Caitlín R. Kiernan

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Caitlín R. Kiernan
Caitlín R. Kiernan by Kyle Cassidy.JPG
Kiernan in 2011
Born 26 May 1964
Dublin, Ireland
Pen name Kathleen Tierney
Occupation Author, palaeontologist
Nationality US
Period Present
Genre Science fiction, dark fantasy, weird fiction
Notable works Silk; Threshold; Alabaster; The Red Tree; The Drowning Girl
Website
caitlinrkiernan.com

Caitlín Rebekah Kiernan (born 26 May 1964) is the author of science fiction and dark fantasy works, including ten novels; many comic books; and more than two hundred published short stories, novellas, and vignettes. She is also the author of scientific papers in the field of palaeontology.

Early life[edit]

2001

Born in Dublin, Ireland, she moved to the United States as a young child with her mother. Much of her childhood was spent in the small town of Leeds, Alabama, and her early interests included herpetology, palaeontology, and fiction writing. As a teenager, she lived in Trussville, Alabama, and, in high school, began doing volunteer work at the Red Mountain Museum in Birmingham, Alabama and spending summers on her first archaeological and palaeontological digs.

Kiernan attended college at the University of Alabama at Birmingham and the University of Colorado at Boulder, studying geology and vertebrate palaeontology, and she held both museum and teaching positions before finally turning to fiction writing in 1992.

Career[edit]

In 1988, she co-authored a paper describing the new genus and species of mosasaur, Selmasaurus russelli.[citation needed] Her first novel, The Five of Cups, was written between June '92 and early '93, though it wasn't published until 2003. In 1998 her first published novel, Silk, was released. Her first published short story was "Persephone," a dark science fiction tale, released in 1995. Her most recent scientific publications are a paper on the biostratigraphy of Alabama mosasaurs, published in the Journal of Vertebrate Paleontology (2002) and "First record of a velociraptorine theropod (Tetanurae, Dromaeosauridae) from the Eastern Gulf Coastal United States." The Mosasaur (2005).

Kiernan has had short fiction selected for Year's Best Fantasy and Horror series, The Mammoth Book of Best New Horror, and The Year's Best Science Fiction, and her short stories have been collected in several volumes (see Bibliography). To date, her work has been translated into German, Italian, French, Turkish, Spanish, Portuguese, Finnish, Czech, Polish, Russian, Korean, and Japanese. In May 1996, Kiernan was approached by Neil Gaiman and editors at DC/Vertigo Comics to begin writing for The Dreaming, a spin-off from Gaiman's very successful title, The Sandman. Kiernan wrote for the title from 1996 until its conclusion in 2001, working closely with Gaiman and focusing not only on pre-existing characters (The Corinthian, Cain and Abel, Lucien, Nuala, Morpheus, Thessaly, etc.), but also on new characters (Echo, Maddy, the white dream raven Tethys, etc.).[1] In 2012, Kiernan returned to comics, scripting Alabaster: Wolves (based on her character Dancy Flammarion) and continuing with Alabaster: Boxcar Tales (2013) and Alabaster: The Good, the Bad, and the Bird (2014). She wrote the novelisation for the Beowulf film (scripted by Gaiman and Roger Avary).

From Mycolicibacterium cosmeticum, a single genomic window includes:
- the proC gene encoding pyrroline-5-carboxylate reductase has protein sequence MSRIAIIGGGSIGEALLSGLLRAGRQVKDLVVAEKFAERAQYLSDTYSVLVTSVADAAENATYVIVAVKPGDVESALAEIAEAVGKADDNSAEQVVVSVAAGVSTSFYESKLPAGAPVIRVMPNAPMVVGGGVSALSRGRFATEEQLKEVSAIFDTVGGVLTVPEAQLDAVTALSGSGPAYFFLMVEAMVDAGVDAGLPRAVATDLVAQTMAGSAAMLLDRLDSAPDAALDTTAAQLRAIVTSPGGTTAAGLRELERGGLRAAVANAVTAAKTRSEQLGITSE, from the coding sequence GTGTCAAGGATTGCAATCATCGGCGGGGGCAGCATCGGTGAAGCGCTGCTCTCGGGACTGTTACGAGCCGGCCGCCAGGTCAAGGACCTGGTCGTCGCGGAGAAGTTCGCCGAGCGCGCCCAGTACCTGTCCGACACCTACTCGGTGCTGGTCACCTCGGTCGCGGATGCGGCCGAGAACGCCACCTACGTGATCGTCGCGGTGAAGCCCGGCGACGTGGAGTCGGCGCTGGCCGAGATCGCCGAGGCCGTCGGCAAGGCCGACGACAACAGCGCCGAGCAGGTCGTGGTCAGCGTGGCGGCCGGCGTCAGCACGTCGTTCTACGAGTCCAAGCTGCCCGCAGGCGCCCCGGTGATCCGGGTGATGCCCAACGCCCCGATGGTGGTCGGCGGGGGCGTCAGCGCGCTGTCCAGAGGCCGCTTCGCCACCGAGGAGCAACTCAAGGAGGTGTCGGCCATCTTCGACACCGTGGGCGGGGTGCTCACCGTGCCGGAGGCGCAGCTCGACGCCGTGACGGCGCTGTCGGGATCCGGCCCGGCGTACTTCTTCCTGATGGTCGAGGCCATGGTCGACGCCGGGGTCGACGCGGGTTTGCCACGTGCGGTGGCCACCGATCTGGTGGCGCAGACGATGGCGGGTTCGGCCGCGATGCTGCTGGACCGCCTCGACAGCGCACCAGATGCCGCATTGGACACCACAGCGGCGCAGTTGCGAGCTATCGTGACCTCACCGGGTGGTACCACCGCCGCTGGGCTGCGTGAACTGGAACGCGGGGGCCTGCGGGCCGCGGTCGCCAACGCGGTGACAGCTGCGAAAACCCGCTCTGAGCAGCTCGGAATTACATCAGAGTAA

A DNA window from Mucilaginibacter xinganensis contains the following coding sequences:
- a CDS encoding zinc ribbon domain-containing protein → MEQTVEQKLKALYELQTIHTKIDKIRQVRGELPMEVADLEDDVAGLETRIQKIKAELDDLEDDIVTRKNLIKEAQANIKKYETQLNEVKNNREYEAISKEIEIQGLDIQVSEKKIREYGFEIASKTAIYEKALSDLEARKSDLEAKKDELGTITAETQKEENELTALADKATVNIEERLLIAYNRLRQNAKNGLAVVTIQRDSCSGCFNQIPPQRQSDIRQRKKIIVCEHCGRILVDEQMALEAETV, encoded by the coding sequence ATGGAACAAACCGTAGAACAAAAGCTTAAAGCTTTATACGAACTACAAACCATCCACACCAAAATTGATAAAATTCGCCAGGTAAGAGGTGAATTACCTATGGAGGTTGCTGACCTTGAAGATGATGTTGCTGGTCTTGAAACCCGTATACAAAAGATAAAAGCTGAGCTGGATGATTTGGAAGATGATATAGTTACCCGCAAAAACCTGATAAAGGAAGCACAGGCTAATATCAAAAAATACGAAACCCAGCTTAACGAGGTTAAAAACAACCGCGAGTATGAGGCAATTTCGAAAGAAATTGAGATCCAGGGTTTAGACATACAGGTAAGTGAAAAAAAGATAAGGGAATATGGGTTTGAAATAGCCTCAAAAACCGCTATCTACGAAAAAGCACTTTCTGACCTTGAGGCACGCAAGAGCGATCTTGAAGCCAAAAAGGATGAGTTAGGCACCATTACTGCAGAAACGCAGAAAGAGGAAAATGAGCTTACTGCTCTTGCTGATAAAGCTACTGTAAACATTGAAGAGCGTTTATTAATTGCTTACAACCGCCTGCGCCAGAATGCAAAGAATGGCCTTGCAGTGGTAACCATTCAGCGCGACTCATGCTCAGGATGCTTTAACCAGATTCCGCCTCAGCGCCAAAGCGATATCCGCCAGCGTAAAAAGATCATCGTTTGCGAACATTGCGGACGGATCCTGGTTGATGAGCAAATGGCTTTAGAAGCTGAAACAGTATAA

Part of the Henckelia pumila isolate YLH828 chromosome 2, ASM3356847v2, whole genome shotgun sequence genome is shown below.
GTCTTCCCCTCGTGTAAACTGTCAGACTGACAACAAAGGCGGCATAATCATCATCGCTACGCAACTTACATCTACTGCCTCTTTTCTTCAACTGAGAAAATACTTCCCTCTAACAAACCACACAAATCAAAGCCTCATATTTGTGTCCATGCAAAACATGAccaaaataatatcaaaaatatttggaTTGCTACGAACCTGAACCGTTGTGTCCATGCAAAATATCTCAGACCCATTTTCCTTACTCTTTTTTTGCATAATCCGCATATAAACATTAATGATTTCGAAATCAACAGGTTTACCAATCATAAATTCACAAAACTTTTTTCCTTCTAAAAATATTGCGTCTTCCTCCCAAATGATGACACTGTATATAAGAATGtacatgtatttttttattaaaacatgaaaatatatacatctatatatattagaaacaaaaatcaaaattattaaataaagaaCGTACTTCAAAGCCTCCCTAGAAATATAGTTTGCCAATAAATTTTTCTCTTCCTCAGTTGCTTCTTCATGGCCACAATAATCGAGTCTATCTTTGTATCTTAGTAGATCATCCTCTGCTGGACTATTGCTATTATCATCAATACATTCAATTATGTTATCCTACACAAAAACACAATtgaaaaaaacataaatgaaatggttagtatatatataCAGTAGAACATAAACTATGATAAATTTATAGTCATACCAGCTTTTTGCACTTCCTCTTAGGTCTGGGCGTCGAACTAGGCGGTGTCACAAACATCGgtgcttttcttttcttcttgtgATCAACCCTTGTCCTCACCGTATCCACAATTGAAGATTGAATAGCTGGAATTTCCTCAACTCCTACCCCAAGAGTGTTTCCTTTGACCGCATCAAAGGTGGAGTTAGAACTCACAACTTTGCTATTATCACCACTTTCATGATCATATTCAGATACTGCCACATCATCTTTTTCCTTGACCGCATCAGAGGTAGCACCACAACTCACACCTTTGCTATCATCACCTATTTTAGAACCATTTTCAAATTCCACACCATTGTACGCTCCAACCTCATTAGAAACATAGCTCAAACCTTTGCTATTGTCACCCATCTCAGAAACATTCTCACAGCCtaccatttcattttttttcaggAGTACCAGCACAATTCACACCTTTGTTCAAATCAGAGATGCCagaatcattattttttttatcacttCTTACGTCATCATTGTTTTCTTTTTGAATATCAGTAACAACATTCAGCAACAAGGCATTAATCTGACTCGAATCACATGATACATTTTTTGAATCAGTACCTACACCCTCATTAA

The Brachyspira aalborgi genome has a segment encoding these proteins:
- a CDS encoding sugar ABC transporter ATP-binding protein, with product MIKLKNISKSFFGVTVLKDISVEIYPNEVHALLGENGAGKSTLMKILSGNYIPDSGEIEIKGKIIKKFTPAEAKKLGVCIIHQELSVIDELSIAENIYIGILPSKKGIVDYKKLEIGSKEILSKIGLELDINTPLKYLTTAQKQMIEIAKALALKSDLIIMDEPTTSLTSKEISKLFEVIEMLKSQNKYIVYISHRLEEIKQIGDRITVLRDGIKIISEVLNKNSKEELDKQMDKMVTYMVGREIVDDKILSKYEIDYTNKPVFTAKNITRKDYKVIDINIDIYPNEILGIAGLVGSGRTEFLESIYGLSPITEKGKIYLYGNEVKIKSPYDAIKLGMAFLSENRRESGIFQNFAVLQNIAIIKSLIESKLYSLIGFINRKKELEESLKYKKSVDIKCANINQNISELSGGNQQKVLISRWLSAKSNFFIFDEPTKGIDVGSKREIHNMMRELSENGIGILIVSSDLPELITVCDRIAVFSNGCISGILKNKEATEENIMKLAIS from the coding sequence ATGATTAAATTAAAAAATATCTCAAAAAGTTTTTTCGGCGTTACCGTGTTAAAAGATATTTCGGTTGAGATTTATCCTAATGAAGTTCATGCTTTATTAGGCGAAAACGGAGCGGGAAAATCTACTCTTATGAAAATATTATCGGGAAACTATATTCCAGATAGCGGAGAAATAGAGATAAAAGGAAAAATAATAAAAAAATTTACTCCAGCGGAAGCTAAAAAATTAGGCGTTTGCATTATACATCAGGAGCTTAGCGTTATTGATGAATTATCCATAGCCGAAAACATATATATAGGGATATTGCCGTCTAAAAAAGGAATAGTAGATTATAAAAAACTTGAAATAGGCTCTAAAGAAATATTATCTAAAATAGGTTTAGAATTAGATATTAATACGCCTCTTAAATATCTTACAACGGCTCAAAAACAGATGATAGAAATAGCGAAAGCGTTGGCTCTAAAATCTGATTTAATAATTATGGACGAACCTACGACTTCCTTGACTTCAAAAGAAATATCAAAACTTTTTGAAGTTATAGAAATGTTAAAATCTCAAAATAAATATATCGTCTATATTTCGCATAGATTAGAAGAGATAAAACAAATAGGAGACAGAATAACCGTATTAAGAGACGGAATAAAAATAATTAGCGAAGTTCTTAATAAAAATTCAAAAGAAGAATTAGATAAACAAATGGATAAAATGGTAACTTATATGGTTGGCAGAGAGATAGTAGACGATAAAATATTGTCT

Style and genre[edit]

In her blog she stated, "I'm getting tired of telling people that I'm not a 'horror' writer. I'm getting tired of them not listening, or not believing. Most of them seem suspicious of my motives."[2] "I've never tried to fool anyone. I've said I don't write genre 'horror.' A million, billion times have I said that."[3] "It's not that there are not strong elements of horror present in a lot of my writing. It's that horror never predominates those works. You may as well call it psychological fiction or awe fiction. I don't think of horror as a genre. I think of it – to paraphrase Doug Winter – as an emotion, and no one emotion will ever characterize my fiction."[4]

"Anyone can come up with the artifice/conceit of a 'good story.' Story bores me. Which is why critics complain it's the weakest aspect of my work. Because that's essentially purposeful. I have no real interest in plot. Atmosphere, mood, language, character, theme, etc., that's the stuff that fascinates me. Ulysses should have freed writers from plot."[5]

Kiernan has garnered a reputation as one of the foremost authors of contemporary weird fiction. In his review of her novel 2009 The Red Tree, H. P. Lovecraft scholar S. T. Joshi writes: "Kiernan already ranks with the most distinctive stylists in our field – Edgar Allan Poe, Lord Dunsany, Thomas Ligotti. With Ligotti's regrettable retreat into fictional silence, hers is now the voice of weird fiction."[6]

Music[edit]

Between 1996 and 1997, Kiernan also fronted an Athens, Georgia-based "goth-folk-blues band," Death's Little Sister,[7] named for Neil Gaiman's character, Delirium. She was the band's vocalist and lyricist, and the group enjoyed some success on local college radio and played shows in Athens and Atlanta. Other members included Barry Dillard (guitars), Michael Graves (bass), and Shelly Ross (keyboards). Kiernan has said in interviews that she left the band in February 1997 because of her increased responsibilities writing for DC Comics and because her novel Silk had recently sold. She was briefly involved in Crimson Stain Mystery, a studio project, two years later. CSM produced one EP to accompany a special limited edition of Silk, illustrated by Clive Barker (Gauntlet Press, 2000).